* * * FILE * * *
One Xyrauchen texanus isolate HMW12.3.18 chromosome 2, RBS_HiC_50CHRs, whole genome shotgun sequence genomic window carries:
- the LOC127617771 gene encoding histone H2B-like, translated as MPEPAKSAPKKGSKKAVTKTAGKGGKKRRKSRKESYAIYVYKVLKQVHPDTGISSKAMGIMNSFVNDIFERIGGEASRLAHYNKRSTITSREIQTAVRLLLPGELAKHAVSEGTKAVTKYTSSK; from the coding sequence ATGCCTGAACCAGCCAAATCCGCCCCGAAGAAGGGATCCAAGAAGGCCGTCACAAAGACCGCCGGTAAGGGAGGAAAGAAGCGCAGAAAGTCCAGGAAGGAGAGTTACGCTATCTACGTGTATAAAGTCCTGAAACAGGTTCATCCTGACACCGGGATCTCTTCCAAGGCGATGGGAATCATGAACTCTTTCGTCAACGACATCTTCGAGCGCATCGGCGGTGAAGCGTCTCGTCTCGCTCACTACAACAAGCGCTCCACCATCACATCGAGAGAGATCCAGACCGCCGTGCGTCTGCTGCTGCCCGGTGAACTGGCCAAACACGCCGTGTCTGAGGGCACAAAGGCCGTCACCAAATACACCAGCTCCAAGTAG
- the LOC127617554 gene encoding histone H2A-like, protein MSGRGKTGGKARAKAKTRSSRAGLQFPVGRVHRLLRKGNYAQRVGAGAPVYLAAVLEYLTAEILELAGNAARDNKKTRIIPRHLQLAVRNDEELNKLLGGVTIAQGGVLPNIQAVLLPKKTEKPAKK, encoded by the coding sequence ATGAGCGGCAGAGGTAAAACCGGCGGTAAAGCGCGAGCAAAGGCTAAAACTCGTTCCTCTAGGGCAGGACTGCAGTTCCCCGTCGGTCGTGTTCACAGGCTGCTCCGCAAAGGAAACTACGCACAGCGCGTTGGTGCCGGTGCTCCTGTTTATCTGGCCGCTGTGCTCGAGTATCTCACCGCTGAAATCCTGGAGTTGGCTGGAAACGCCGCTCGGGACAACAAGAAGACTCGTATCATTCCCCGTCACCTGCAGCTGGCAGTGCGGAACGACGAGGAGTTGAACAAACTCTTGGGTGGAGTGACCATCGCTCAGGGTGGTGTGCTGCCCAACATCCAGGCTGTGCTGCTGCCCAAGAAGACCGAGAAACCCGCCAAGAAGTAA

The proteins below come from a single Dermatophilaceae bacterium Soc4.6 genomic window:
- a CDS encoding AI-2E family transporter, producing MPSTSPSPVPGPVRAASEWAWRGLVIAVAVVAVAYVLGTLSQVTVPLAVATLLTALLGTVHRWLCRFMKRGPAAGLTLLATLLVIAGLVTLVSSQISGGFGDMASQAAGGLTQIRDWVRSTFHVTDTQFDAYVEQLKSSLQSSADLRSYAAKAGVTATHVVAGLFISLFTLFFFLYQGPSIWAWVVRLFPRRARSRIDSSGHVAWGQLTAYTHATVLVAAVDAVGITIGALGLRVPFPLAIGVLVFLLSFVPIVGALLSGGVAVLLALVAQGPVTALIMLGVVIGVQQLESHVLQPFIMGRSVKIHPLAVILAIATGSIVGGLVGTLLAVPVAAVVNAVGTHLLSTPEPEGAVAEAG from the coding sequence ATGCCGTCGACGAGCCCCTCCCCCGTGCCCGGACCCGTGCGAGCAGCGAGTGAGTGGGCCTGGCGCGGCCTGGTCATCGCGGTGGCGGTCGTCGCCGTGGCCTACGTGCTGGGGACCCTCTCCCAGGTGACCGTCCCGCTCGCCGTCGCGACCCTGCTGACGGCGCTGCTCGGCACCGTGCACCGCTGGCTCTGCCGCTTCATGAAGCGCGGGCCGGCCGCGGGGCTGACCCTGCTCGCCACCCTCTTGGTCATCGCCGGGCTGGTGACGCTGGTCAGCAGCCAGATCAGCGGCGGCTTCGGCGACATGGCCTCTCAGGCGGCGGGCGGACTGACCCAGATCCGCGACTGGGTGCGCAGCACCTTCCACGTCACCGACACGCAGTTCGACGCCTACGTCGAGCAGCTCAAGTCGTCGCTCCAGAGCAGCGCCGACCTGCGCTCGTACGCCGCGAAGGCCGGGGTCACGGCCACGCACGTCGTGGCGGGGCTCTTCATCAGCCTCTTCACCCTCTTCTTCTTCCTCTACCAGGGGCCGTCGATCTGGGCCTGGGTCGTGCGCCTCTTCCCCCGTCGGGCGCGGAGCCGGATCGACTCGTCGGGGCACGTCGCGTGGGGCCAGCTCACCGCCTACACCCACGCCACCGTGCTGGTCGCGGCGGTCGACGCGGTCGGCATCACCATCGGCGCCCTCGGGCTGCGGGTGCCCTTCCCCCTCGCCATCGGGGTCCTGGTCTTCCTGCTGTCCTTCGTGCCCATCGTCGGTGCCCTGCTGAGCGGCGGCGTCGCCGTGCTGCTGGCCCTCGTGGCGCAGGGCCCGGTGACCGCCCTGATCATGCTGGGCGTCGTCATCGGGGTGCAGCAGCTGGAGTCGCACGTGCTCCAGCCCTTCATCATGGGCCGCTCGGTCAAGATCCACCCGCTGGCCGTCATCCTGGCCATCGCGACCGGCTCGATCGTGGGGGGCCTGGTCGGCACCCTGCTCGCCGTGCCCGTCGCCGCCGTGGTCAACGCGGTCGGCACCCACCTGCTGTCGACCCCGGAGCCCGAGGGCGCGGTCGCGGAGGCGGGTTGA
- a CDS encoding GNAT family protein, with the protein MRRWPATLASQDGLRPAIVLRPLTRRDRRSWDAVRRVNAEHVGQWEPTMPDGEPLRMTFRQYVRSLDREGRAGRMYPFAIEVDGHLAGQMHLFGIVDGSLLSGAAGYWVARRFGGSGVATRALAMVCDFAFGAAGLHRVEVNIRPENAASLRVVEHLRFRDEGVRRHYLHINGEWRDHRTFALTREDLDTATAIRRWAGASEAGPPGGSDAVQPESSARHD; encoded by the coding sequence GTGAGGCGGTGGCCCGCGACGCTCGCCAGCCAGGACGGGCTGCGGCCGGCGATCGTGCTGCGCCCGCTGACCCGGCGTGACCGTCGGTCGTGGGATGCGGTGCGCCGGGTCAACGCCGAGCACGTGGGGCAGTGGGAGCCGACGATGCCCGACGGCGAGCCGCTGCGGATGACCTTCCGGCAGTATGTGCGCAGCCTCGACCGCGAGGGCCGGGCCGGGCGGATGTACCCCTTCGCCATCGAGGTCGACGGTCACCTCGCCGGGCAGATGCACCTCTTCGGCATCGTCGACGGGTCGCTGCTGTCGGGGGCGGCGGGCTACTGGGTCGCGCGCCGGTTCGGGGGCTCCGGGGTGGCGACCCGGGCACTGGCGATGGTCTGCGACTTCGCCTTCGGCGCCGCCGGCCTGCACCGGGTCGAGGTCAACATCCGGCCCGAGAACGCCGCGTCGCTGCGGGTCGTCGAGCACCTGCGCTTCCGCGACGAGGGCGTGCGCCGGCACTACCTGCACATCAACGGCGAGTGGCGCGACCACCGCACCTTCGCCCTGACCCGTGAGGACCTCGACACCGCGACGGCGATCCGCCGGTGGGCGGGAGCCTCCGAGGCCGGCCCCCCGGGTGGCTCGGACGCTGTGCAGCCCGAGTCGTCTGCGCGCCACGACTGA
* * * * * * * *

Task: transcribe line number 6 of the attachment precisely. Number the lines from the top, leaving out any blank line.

- a CDS encoding GNAT family protein, with the protein MRRWPATLASQDGLRPAIVLRPLTRRDRRSWDAVRRVNAEHVGQWEPTMPDGEPLRMTFRQYVRSLDREGRAGRMYPFAIEVDGHLAGQMHLFGIVDGSLLSGAAGYWVARRFGGSGVATRALAMVCDFAFGAAGLHRVEVNIRPENAASLRVVEHLRFRDEGVRRHYLHINGEWRDHRTFALTREDLDTATAIRRWAGASEAGPPGGSDAVQPESSARHD; encoded by the coding sequence GTGAGGCGGTGGCCCGCGACGCTCGCCAGCCAGGACGGGCTGCGGCCGGCGATCGTGCTGCGCCCGCTGACCCGGCGTGACCGTCGGTCGTGGGATGCGGTGCGCCGGGTCAACGCCGAGCACGTGGGGCAGTGGGAGCCGACGATGCCCGACGGCGAGCCGCTGCGGATGACCTTCCGGCAGTATGTGCGCAGCCTCGACCGCGAGGGCCGGGCCGGGCGGATGTACCCCTTCGCCATCGAGGTCGACGGTCACCTCGCCGGGCAGATGCACCTCTTCGGCATCGTCGACGGGTCGCTGCTGTCGGGGGCGGCGGGCTACTGGGTCGCGCGCCGGTTCGGGGGCTCCGGGGTGGCGACCCGGGCACTGGCGATGGTCTGCGACTTCGCCTTCGGCGCCGCCGGCCTGCACCGGGTCGAGGTCAACATCCGGCCCGAGAACGCCGCGTCGCTGCGGGTCGTCGAGCACCTGCGCTTCCGCGACGAGGGCGTGCGCCGGCACTACCTGCACATCAACGGCGAGTGGCGCGACCACCGCACCTTCGCCCTGACCCGTGAGGACCTCGACACCGCGACGGCGATCCGCCGGTGGGCGGGAGCCTCCGAGGCCGGCCCCCCGGGTGGCTCGGACGCTGTGCAGCCCGAGTCGTCTGCGCGCCACGACTGA